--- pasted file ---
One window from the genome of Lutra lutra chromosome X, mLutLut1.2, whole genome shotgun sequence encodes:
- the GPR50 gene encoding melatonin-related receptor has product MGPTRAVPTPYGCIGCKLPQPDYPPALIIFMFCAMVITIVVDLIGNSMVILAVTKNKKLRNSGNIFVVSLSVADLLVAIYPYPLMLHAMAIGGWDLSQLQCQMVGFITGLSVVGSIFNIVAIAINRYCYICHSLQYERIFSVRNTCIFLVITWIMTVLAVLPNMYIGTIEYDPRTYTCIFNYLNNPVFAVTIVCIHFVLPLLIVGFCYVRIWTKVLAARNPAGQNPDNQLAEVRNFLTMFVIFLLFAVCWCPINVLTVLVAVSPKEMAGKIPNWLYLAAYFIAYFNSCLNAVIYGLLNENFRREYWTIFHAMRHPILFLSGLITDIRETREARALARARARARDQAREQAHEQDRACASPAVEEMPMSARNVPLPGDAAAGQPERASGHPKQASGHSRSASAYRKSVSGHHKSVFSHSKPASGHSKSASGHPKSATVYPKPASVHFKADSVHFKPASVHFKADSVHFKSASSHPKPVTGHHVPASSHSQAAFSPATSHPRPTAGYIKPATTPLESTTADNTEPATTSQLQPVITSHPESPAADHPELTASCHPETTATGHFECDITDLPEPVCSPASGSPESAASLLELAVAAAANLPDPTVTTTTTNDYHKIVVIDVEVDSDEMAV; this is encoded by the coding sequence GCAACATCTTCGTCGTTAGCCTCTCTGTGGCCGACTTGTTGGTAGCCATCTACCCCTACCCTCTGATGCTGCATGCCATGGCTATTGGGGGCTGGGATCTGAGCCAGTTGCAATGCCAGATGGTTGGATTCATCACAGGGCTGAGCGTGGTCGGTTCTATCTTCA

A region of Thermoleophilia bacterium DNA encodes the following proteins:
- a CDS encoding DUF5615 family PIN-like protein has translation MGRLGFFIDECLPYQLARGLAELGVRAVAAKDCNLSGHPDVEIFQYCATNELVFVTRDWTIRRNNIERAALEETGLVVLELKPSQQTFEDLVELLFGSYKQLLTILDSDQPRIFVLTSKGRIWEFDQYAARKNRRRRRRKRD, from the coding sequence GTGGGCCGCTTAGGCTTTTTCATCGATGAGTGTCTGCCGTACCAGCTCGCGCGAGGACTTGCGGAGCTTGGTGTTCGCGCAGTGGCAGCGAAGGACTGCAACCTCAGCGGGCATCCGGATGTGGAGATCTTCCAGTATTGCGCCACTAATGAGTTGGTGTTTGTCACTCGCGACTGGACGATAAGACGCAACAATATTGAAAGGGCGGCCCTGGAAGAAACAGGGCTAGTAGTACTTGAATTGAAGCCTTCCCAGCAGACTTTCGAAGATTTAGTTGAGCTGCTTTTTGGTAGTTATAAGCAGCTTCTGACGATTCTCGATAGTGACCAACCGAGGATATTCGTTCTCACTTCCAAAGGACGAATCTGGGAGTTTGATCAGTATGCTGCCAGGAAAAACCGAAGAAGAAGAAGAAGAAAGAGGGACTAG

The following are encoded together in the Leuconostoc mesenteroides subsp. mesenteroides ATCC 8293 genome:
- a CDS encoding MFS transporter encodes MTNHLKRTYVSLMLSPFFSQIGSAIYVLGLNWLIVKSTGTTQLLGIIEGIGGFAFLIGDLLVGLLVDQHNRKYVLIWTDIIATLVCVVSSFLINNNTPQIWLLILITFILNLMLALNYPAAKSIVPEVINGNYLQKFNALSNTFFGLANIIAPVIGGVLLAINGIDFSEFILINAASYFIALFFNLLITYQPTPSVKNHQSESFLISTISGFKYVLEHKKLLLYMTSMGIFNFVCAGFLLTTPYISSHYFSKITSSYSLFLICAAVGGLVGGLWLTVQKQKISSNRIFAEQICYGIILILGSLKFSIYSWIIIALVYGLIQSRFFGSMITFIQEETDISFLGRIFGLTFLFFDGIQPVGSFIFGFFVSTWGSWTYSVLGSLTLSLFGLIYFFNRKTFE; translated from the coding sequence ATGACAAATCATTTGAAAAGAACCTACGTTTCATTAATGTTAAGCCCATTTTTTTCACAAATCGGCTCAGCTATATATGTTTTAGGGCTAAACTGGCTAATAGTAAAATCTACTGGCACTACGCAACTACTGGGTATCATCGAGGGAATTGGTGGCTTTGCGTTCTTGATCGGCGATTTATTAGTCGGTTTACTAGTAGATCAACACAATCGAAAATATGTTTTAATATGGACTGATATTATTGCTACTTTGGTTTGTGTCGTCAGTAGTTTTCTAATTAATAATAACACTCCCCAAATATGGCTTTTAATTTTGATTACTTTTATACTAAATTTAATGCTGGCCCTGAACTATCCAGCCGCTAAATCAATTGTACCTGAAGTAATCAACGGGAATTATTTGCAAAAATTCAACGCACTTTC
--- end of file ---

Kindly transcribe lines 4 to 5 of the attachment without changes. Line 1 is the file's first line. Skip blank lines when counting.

- a CDS encoding DUF5615 family PIN-like protein has translation MGRLGFFIDECLPYQLARGLAELGVRAVAAKDCNLSGHPDVEIFQYCATNELVFVTRDWTIRRNNIERAALEETGLVVLELKPSQQTFEDLVELLFGSYKQLLTILDSDQPRIFVLTSKGRIWEFDQYAARKNRRRRRRKRD, from the coding sequence GTGGGCCGCTTAGGCTTTTTCATCGATGAGTGTCTGCCGTACCAGCTCGCGCGAGGACTTGCGGAGCTTGGTGTTCGCGCAGTGGCAGCGAAGGACTGCAACCTCAGCGGGCATCCGGATGTGGAGATCTTCCAGTATTGCGCCACTAATGAGTTGGTGTTTGTCACTCGCGACTGGACGATAAGACGCAACAATATTGAAAGGGCGGCCCTGGAAGAAACAGGGCTAGTAGTACTTGAATTGAAGCCTTCCCAGCAGACTTTCGAAGATTTAGTTGAGCTGCTTTTTGGTAGTTATAAGCAGCTTCTGACGATTCTCGATAGTGACCAACCGAGGATATTCGTTCTCACTTCCAAAGGACGAATCTGGGAGTTTGATCAGTATGCTGCCAGGAAAAACCGAAGAAGAAGAAGAAGAAAGAGGGACTAG

The following are encoded together in the Leuconostoc mesenteroides subsp. mesenteroides ATCC 8293 genome: